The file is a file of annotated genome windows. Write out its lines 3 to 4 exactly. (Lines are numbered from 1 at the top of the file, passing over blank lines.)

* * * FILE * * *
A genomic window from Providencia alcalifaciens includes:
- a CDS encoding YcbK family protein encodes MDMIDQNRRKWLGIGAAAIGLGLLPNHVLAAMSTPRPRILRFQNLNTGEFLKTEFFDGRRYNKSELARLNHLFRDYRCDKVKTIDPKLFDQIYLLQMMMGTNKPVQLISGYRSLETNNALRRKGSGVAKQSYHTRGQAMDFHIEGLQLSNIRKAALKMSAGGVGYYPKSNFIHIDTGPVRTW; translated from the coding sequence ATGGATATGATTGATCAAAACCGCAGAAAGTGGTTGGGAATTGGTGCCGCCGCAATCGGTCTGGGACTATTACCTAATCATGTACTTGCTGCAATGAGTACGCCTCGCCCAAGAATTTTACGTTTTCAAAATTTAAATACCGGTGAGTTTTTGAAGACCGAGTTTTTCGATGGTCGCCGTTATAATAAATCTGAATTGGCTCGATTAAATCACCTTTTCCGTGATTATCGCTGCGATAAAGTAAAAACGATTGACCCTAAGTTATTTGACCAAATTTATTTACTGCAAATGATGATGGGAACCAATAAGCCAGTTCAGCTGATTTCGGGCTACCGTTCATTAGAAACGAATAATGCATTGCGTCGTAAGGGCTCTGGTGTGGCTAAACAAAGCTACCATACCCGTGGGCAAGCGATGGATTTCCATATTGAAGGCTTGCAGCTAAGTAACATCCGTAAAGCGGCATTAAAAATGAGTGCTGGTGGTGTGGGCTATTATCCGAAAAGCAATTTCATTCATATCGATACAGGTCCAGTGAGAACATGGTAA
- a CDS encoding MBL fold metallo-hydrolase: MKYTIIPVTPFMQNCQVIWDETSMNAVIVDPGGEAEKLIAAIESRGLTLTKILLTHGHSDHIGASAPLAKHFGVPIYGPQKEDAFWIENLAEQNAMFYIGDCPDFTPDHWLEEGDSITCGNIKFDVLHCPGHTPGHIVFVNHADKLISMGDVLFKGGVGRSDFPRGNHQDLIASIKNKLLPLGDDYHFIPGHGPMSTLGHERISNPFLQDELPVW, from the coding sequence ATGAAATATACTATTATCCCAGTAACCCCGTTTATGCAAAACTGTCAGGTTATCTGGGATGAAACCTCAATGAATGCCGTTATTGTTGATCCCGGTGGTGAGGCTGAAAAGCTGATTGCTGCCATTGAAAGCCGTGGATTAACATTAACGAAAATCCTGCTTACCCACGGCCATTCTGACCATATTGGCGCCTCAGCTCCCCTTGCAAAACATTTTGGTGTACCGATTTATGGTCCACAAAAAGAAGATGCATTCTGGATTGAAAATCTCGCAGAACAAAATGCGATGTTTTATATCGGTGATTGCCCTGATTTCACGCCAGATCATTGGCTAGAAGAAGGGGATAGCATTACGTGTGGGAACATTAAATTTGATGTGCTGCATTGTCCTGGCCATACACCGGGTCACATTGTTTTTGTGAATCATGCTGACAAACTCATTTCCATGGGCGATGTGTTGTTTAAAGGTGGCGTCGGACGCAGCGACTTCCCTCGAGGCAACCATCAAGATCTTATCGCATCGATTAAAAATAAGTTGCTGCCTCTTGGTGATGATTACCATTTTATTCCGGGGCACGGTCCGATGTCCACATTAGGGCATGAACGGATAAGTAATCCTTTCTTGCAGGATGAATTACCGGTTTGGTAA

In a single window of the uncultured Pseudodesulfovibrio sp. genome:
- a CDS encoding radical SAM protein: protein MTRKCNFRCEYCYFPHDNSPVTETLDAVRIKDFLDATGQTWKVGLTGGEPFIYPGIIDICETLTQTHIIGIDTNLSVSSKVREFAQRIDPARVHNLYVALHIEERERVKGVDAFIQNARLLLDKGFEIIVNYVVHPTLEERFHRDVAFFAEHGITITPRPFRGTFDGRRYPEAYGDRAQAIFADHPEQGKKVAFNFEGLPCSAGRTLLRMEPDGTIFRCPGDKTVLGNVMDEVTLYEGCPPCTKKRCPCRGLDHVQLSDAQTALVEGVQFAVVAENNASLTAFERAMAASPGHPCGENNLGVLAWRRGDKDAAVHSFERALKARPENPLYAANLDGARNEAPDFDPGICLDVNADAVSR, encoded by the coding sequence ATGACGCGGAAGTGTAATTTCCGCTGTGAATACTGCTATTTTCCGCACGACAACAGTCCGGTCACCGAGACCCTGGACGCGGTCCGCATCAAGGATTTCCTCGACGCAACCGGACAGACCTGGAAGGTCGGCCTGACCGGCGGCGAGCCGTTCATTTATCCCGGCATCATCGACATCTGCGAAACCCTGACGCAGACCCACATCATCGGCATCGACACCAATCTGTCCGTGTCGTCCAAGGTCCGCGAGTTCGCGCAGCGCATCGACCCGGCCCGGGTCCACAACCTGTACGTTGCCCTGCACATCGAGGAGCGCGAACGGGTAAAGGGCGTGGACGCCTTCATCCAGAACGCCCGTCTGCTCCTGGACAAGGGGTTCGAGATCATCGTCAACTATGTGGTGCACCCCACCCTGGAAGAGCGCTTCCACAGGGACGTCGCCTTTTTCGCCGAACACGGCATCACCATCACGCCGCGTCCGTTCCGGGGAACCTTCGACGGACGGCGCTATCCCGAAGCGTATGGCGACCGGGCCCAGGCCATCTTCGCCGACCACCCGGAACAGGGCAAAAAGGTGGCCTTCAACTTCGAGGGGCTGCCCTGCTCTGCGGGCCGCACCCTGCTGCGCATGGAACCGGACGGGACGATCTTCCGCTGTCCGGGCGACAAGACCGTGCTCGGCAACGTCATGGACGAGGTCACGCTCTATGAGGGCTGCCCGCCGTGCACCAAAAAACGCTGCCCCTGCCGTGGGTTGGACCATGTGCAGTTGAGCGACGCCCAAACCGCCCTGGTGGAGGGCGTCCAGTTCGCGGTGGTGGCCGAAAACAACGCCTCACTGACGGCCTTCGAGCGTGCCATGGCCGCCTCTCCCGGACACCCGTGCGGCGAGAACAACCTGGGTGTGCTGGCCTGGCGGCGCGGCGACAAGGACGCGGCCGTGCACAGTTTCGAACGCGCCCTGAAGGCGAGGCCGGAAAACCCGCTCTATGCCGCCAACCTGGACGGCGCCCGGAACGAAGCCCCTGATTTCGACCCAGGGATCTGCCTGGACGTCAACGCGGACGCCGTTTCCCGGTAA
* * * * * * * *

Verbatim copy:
- a CDS encoding MBL fold metallo-hydrolase: MKYTIIPVTPFMQNCQVIWDETSMNAVIVDPGGEAEKLIAAIESRGLTLTKILLTHGHSDHIGASAPLAKHFGVPIYGPQKEDAFWIENLAEQNAMFYIGDCPDFTPDHWLEEGDSITCGNIKFDVLHCPGHTPGHIVFVNHADKLISMGDVLFKGGVGRSDFPRGNHQDLIASIKNKLLPLGDDYHFIPGHGPMSTLGHERISNPFLQDELPVW, from the coding sequence ATGAAATATACTATTATCCCAGTAACCCCGTTTATGCAAAACTGTCAGGTTATCTGGGATGAAACCTCAATGAATGCCGTTATTGTTGATCCCGGTGGTGAGGCTGAAAAGCTGATTGCTGCCATTGAAAGCCGTGGATTAACATTAACGAAAATCCTGCTTACCCACGGCCATTCTGACCATATTGGCGCCTCAGCTCCCCTTGCAAAACATTTTGGTGTACCGATTTATGGTCCACAAAAAGAAGATGCATTCTGGATTGAAAATCTCGCAGAACAAAATGCGATGTTTTATATCGGTGATTGCCCTGATTTCACGCCAGATCATTGGCTAGAAGAAGGGGATAGCATTACGTGTGGGAACATTAAATTTGATGTGCTGCATTGTCCTGGCCATACACCGGGTCACATTGTTTTTGTGAATCATGCTGACAAACTCATTTCCATGGGCGATGTGTTGTTTAAAGGTGGCGTCGGACGCAGCGACTTCCCTCGAGGCAACCATCAAGATCTTATCGCATCGATTAAAAATAAGTTGCTGCCTCTTGGTGATGATTACCATTTTATTCCGGGGCACGGTCCGATGTCCACATTAGGGCATGAACGGATAAGTAATCCTTTCTTGCAGGATGAATTACCGGTTTGGTAA

In a single window of the uncultured Pseudodesulfovibrio sp. genome: